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Re: newbie issues with PDO / stored procedures

From: Andrew McMillan <andrew(at)catalyst(dot)net(dot)nz>
To: pg 043g9j2g <pg043g9j2g(at)gmail(dot)com>
Cc: pgsql-php(at)postgresql(dot)org
Subject: Re: newbie issues with PDO / stored procedures
Date: 2008-06-13 05:02:07
Message-ID: 1213333327.18669.172.camel@hippy.mcmillan.net.nz (view raw or flat)
Thread:
Lists: pgsql-php
On Thu, 2008-06-12 at 05:46 -0400, pg 043g9j2g wrote:
> Hi! I am new to PHP and Postgres; in the early stages of creating a web 
> app, just trying to achieve rudimentary results, yet trying to follow 
> "best practices" -- in the form of using Stored Procedures vs. Dynamic 
> SQL -- as I do hope to take it live to the scary ol' Internet one day.
> 
> I have a stored procedure (function), "select_user_details", of the form 
> "SELECT * FROM users;" which returns "SETOF users".
> 
> When I execute my prepared statement, "SELECT 
> select_user_details([userid])" via PDO, I get a rowset back which holds 
> all the columns of users as an array in one column. From my experiement 
> directly in pgAdmin Query tool, I guess that's what you expect when you 
> return SETOF, but I already miss the simple DSQL I had set up where I 
> could access returned columns via $row[columname] syntax.
> 
> I messed around with using fetch() but that didn't seem right (more on 
> that below). Then I took a look at fetchColumn() but I didn't like that 
> because you address columns by index # instead of column name. Also the 
> fact that you advance the row pointer with every call to any kind of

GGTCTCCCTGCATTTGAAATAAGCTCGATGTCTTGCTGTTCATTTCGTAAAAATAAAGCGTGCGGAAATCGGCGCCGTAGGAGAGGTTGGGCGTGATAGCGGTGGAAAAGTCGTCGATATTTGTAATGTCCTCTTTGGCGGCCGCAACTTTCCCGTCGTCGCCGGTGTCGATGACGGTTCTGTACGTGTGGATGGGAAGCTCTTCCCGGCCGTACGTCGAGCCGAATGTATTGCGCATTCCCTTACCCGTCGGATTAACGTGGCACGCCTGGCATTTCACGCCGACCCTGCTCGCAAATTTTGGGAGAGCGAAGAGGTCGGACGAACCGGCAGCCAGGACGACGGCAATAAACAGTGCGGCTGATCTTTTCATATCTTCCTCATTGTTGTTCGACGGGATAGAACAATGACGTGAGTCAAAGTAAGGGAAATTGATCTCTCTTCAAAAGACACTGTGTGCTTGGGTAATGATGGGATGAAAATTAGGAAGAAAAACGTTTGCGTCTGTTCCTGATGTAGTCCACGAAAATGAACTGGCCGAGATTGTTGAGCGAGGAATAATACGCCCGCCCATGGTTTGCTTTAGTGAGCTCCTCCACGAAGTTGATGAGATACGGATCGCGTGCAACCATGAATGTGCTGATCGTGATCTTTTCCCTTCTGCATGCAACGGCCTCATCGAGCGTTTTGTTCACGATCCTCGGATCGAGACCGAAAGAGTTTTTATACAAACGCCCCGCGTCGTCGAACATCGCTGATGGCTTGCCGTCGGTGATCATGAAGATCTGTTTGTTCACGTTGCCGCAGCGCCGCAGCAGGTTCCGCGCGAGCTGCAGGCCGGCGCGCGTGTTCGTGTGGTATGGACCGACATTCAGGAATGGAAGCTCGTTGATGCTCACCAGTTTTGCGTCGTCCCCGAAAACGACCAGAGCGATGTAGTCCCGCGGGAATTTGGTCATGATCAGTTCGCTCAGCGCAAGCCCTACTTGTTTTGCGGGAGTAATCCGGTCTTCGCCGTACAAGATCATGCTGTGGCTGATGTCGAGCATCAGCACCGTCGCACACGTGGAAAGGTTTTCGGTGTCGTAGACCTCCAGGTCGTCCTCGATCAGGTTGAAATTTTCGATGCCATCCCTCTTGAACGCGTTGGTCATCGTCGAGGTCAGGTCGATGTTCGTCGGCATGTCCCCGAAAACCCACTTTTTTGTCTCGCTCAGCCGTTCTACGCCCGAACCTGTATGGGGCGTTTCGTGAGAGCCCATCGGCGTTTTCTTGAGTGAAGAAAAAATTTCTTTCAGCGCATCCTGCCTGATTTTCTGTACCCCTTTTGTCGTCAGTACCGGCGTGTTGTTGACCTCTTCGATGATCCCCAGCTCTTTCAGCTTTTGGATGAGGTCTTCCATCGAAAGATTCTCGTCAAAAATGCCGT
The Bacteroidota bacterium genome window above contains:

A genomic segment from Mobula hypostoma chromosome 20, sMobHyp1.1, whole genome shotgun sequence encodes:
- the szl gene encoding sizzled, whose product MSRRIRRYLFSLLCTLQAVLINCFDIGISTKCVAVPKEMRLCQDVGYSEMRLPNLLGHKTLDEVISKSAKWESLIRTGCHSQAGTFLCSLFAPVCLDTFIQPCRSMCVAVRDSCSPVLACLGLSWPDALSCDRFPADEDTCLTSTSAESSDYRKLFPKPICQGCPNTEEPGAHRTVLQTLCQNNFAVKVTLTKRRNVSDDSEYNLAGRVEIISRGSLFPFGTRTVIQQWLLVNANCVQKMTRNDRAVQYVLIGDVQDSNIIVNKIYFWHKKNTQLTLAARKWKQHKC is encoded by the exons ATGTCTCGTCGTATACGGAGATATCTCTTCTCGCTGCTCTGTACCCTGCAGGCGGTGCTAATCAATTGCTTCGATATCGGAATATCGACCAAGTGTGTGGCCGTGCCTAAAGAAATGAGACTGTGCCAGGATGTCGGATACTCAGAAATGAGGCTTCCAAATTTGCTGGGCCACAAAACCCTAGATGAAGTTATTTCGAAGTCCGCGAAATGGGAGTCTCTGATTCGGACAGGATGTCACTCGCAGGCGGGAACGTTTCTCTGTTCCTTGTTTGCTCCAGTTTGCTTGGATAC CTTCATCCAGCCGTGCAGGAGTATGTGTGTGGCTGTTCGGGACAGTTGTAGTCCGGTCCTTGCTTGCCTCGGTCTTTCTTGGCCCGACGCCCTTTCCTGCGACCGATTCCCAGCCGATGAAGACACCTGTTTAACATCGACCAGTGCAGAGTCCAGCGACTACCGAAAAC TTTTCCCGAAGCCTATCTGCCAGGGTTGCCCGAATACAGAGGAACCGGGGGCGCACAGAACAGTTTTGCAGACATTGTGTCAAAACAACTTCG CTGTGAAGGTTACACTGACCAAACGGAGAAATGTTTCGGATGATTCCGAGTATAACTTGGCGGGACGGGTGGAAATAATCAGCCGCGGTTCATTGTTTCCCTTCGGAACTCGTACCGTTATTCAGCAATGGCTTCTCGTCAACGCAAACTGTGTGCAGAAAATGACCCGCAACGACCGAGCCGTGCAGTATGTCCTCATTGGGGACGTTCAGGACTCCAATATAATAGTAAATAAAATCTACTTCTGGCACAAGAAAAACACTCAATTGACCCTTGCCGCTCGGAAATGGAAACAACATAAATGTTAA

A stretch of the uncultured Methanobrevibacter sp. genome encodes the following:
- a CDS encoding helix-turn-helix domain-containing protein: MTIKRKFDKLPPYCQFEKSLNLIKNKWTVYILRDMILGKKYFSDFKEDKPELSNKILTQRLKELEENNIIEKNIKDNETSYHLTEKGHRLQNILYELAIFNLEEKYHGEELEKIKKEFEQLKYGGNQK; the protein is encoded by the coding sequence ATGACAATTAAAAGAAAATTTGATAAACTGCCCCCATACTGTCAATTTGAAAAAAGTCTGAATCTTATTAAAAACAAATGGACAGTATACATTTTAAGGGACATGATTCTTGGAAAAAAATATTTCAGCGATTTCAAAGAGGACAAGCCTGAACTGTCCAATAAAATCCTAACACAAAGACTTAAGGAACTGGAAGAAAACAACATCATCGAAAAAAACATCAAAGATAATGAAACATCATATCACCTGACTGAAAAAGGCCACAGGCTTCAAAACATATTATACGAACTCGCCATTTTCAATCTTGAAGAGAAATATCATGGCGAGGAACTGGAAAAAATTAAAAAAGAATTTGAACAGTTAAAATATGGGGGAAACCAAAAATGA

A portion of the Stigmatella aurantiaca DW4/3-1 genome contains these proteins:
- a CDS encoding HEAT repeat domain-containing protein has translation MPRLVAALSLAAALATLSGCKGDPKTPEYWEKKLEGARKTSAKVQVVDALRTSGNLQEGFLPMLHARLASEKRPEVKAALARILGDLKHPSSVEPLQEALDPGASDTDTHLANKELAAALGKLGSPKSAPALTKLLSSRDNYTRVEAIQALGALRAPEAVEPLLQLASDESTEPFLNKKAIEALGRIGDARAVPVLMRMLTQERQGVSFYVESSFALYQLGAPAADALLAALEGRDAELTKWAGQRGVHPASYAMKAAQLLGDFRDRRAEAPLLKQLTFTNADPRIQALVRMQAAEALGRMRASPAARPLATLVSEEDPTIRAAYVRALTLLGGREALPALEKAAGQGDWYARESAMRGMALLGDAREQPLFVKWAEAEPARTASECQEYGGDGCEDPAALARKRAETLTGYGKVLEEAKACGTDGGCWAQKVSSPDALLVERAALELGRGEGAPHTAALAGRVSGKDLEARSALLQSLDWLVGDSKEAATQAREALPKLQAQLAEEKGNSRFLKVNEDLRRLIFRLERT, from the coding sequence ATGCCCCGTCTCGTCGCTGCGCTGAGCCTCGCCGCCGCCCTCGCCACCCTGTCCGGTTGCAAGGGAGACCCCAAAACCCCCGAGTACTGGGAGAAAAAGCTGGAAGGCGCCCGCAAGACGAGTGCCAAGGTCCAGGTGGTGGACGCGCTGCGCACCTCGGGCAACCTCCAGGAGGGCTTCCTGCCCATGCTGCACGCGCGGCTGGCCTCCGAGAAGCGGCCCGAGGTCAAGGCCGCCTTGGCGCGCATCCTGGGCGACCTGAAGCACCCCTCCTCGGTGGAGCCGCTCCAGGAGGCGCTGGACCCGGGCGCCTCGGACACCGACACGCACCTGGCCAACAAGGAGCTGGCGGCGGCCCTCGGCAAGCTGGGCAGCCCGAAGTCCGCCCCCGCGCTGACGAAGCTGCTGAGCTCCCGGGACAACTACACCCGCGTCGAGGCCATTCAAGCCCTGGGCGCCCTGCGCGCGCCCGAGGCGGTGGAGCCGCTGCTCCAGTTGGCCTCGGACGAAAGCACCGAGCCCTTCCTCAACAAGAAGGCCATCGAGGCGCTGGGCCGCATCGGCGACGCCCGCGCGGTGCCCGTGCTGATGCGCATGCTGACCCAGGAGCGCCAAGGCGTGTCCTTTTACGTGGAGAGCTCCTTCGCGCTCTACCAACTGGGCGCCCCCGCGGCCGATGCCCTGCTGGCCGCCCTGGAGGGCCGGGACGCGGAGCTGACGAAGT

> fetch*() seems like it isn't well suited to retrieving data from more 
> than one column.
> 
> Now it looks like my best option in hopes of being able to access 
> columns by semantically sensible names is to fetchObject() into PHP 
> objects representing my database business objects. Is this correct? 
> Suggestions? Alternatives? Insights?

I'm not sure this will work in your case, but the normal way to get
SETOF returning functions to return rows that look just like real table
rows is to define a view with the semantically sensible names and then
do your query against the view.

CREATE VIEW my_rows AS SELECT col1, col2, col3
       FROM setof_returning_function();

Then you will get a normal select output in your program and be able to
refer to $row->col1 etc.

This doesn't necessarily work so well when you want to hand in a
parameter, unless you can hand that in by doing a join of some kind:

´╗┐CREATE VIEW my_rows AS SELECT col1, col2, col3,
                      jointable.pkey_col AS other_key
       FROM setof_returning_function(jointable.somecol), jointable;

Then you would need to do something like:

SELECT col1 FROM my_rows WHERE other_key = 75

Etc.


Hope this helps,
					Andrew.

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